At 19:04 21/12/96 +0000, you wrote:
>Just had a local amateur here have his "guyed self suporting" tower com
>down. The recent heavy wet snow we had brought down a large (12+"
>diameter) branch that landed on one of his guy wires. The tower began
>to retract into itself, and then bent at the top of the bottom section
>at a 45 degree angle directly over the top of his house. His tower was
>not overloaded, he just didn't want to have to crank it down in
>icing/high wind conditions.
>Once again, a potentially deadly situation avoided by luck.
>Al, KE1FO, ex. KE6BER mailto:email@example.com or firstname.lastname@example.org
>Check out my web page, http://www.tiac.net/users/ke6ber for summaries
>from the contest reflector and a growing list of amateur radio links.
Comments about crank-up towers are always of interest because it is probably
fair to say that here in England they are the type of tower most used. There
are many reasons for this, not least of which our discriminatory 'planning'
laws and the failure of our National Radio Society to realise how big a
problem this is. Getting planning consent (building permit) for a modest, 65
feet, tower is a nightmare. The presumption is that you should NOT be
allowed to have it.
My own tower comes with graphs which show the maximum permitted head load at
various wind speeds while un-guyed. Theese vary from 135Kg at 100km/h to
25kg at 185km/h and 0kg at 200km/h. I imagine thta the latter figure means
that at 200km/h the tower, if cranked up, would come over with nothing on
the top! The same tower if cranked down to say 45 feet would have a maximum
permitted headload in excess of 125kg at 200km/h.
If guyed the maximum permitted headload at full height is 400kg in 160km/h
winds. Clearly if you want to 'leave it up' it pays to guy it, though I
choose to motorise it and crank it down if the wind gets really bad. When
the tower is cranked up there are mechanical locks which take some or all
the strain off the cables used to raise and lower the tower. If you choose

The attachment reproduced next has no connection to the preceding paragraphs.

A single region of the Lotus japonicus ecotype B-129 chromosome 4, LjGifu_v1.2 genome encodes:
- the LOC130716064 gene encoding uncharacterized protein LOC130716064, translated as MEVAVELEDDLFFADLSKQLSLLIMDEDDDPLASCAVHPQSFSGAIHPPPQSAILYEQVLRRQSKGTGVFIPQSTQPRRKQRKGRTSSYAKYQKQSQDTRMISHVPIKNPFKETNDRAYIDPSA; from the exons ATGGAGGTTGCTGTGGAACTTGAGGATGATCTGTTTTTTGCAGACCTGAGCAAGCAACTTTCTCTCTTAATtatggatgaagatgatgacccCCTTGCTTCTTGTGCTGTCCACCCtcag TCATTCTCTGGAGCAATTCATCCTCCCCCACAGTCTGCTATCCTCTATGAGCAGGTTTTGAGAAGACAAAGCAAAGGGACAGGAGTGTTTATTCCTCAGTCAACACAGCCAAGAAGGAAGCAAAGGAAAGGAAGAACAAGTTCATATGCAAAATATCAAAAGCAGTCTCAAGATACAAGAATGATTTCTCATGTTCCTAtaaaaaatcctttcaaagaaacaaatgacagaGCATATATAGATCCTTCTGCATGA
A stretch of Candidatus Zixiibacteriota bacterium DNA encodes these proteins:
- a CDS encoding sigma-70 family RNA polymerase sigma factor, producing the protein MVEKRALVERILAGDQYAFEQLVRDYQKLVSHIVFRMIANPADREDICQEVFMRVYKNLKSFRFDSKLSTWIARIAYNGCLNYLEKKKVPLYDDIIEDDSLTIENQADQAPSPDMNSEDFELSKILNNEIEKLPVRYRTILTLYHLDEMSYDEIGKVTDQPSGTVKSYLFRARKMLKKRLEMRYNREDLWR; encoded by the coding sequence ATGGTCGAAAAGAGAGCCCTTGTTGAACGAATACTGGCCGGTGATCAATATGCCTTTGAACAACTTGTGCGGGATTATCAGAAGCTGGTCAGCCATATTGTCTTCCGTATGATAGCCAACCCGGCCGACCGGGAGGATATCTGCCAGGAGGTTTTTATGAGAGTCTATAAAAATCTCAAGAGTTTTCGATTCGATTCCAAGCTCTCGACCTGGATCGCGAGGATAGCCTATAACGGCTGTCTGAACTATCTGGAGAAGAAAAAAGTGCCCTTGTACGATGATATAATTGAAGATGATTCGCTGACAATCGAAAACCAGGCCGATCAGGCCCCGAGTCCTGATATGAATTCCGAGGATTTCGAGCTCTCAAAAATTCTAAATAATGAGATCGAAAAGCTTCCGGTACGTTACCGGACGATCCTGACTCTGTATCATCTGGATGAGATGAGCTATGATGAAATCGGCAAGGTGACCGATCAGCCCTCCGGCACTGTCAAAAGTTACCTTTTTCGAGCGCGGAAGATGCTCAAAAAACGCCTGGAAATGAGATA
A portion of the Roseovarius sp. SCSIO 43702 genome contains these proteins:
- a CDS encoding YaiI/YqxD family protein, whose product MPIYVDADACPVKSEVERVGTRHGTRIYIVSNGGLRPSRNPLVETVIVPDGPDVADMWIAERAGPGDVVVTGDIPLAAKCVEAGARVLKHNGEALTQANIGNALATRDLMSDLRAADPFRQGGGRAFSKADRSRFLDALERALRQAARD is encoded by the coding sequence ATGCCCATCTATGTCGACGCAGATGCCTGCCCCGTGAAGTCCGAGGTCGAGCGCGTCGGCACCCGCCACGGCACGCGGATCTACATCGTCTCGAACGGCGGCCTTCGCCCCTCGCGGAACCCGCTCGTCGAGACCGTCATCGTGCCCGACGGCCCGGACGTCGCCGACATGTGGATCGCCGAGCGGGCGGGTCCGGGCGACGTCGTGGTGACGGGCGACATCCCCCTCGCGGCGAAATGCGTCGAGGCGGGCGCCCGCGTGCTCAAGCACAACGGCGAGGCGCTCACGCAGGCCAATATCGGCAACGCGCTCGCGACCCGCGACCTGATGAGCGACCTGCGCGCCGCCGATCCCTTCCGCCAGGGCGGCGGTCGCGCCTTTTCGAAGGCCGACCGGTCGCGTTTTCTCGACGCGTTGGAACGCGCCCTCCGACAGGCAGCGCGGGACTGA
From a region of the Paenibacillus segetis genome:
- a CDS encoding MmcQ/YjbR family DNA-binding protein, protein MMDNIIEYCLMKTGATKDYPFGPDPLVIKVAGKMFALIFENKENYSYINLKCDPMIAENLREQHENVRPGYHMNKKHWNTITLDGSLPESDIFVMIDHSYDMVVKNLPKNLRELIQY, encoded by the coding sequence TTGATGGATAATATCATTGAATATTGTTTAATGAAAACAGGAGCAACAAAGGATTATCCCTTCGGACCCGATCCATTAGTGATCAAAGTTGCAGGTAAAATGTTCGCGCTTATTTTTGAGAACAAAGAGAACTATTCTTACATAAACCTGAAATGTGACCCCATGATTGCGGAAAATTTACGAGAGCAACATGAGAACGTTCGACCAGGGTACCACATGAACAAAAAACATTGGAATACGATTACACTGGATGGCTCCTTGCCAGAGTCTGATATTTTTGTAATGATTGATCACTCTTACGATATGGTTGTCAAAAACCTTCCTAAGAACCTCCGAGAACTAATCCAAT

to guy the tower and do so correctly the effect is to increase downward
force on the tower, which these locks absorb. It is interesting to note that
our rigging of the tower raising ropes differs from that which I have seen
applied to towers manufactured in the States. I am thinking of a
Telex/Hy-Gain that I have seen most recently. We rig the cables to maximise
the velocity ratio and thus minimise the tensions in the cables. (It may
well be that other US manufacturers do the same, my recent experience is
limited to the previously mentioned tower.)
As for a large branch fallling on the guy wires, this would surely have
brought down one of your standard Rohn guyed towers anyway. For those of us
who have had bad experiences on towers ( I had and vowed never to climb
again) a crank up has some advantages. It needs to be well designed and
constructed and some over here are not. The common failure mode is for the
wind to get up, gravity is then insufficient to lower the tower, sections of
which have 'locked' the wind increases and the tower folds in the centre
section. This can be avoided by ensuring that there is positive 'pull-down'
on the sections.
One form of 'crankup' tower is the Sky Needle. Don't hear too many people
complaining about their performance. Anyone know of one going cheap?
Chris Pedder G3VBL/8P9EM
DX-Cluster g3vbl > gb7dxd
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